Tertiary Filtration for Wastewater Treatment: overview, regulations, technologies

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Tertiary filtration, or final filtration, is a set of processes and technologies that are part of the larger set of tertiary wastewater treatments. A single goal: to enable civil wastewater treatment plants and process industries to obtain water of a very high quality level, capable of meeting the most stringent national and supranational regulations for discharge into surface water bodies and reuse in civil, agricultural and industrial settings.

What are these processes and what are the leading technologies? Let’s clarify right away.

1. Tertiary filtration: overview

Tertiary filtration of wastewater is an advanced treatment process that aims to remove suspended solid particles (total suspended solids) and possibly nutrients still present in the water after primary and secondary treatment.

The main objective of the process is the discharge of the treated resource into surface bodies, such as rivers and lakes, in compliance with relevant national and international regulations. In addition, the tertiary filtration process is increasingly recognized as a useful tool for the reuse of treated water in agricultural, industrial or municipal settings: a need increasingly encountered, given the increasingly evident scarcity of this resource and the considerable problems associated with its management.

2. Primary, secondary and tertiary treatments: how filtration fits into wastewater treatment

To better understand where tertiary filtration technologies fit within a wastewater treatment plant, let’s look at the difference between primary, secondary, and tertiary wastewater treatments.

  • Primary treatments focus on the removal of coarser suspended solids through physical processes, such as sedimentation or screening.
  • Secondary treatments focus on the removal of organic contaminants and nutrients. This type of treatment involves the use of biological processes such as nitrification/denitrification.
  • Tertiary treatments are the last stage of wastewater treatment: at this stage, the remaining suspended solids are separated until concentrations of 5-10 mg/L, residual phosphorus and nitrogen components, and microbial load are obtained at discharge. This type of treatment involves the use of advanced filtration, adsorption and disinfection technologies.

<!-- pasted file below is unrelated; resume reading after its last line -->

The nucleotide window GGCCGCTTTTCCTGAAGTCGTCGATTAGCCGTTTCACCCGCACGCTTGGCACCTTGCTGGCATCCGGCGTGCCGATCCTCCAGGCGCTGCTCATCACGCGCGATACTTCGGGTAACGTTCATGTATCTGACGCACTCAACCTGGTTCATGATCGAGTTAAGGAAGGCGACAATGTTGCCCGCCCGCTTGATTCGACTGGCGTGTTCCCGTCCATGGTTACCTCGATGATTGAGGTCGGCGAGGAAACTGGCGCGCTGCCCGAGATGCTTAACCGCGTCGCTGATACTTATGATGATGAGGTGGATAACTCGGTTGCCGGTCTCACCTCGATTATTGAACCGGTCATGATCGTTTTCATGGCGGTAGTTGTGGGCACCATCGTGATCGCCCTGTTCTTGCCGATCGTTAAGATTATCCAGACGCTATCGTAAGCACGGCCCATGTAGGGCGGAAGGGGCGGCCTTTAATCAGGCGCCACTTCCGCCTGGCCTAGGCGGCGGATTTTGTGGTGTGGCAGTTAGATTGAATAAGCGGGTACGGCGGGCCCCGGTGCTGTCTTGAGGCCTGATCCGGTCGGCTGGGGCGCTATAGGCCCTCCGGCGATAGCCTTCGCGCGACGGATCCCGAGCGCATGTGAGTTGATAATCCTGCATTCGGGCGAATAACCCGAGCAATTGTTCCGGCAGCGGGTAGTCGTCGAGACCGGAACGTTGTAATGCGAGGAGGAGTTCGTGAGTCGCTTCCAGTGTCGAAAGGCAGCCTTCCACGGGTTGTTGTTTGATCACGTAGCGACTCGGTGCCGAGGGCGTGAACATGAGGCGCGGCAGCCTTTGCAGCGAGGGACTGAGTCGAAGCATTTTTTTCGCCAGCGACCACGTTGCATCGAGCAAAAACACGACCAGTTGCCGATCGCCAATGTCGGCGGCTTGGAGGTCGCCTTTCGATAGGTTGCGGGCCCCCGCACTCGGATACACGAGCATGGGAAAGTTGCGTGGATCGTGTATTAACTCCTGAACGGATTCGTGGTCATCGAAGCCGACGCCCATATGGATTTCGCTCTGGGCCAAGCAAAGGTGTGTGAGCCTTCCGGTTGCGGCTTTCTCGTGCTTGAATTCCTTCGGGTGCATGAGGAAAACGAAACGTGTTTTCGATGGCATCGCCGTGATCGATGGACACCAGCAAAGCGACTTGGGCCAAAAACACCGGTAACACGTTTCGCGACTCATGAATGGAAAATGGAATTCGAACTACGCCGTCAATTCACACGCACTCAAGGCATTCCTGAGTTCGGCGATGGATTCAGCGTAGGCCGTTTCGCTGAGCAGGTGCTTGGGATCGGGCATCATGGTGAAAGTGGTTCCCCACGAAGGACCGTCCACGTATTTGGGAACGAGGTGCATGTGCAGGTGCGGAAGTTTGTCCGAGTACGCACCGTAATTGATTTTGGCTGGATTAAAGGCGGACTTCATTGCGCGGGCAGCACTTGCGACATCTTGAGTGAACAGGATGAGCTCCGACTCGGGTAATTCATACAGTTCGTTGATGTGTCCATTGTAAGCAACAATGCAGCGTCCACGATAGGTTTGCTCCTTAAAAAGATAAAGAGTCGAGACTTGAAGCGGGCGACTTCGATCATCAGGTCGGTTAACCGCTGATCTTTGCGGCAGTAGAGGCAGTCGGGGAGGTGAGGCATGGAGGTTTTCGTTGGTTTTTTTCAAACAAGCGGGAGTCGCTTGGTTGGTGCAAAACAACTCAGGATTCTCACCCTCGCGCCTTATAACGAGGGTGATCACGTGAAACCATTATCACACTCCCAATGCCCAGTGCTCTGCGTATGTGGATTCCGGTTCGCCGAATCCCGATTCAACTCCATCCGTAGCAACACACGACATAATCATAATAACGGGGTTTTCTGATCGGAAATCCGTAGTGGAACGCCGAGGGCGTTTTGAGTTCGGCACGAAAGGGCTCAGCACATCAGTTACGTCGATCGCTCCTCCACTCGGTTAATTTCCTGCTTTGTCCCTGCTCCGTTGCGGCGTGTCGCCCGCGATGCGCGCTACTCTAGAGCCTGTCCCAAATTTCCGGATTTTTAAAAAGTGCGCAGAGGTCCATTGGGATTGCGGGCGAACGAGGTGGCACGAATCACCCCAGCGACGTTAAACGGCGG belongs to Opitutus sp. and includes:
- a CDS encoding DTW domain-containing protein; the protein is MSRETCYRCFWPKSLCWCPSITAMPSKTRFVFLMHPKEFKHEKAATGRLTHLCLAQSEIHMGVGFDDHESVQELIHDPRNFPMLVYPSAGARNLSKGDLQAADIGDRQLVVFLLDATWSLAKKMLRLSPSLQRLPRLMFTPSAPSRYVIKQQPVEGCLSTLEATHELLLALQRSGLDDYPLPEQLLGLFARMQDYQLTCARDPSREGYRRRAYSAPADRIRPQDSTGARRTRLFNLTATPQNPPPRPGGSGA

Tertiary filtration is a specific process within the tertiary treatment bed: this involves the use of a filter medium for the final separation of suspended solids. However, it must be remembered that these steps are always found in frequency only in civil purifiers. In the industrial field, on the other hand, we find a great variability of water and plant requirements, and a different combination of treatments may therefore be necessary: in this area, it is therefore better to speak of final filtration.

Finally, precisely because of its function of “finishing” the effluent, preceding only disinfection interventions, the processes that go by this name are also referred to in the realm of advanced wastewater treatment.

3. Effluent quality in tertiary filtration: numbers and regulations

The effluent quality of tertiary filtration systems depends on the type of filtration technology used, but in general, these systems are capable of producing high quality treated water with low concentrations of suspended solidsand other contaminants.

Tertiary filtration systems are capable of removing most of the suspended solids. In addition, the amounts of nutrients such as phosphorus and nitrogen are also greatly reduced.

In general, the effluent from tertiary filtration systems is able to meet the criteria set by EU Directive 2020/2184: 10 mg/L total suspended solids at discharge.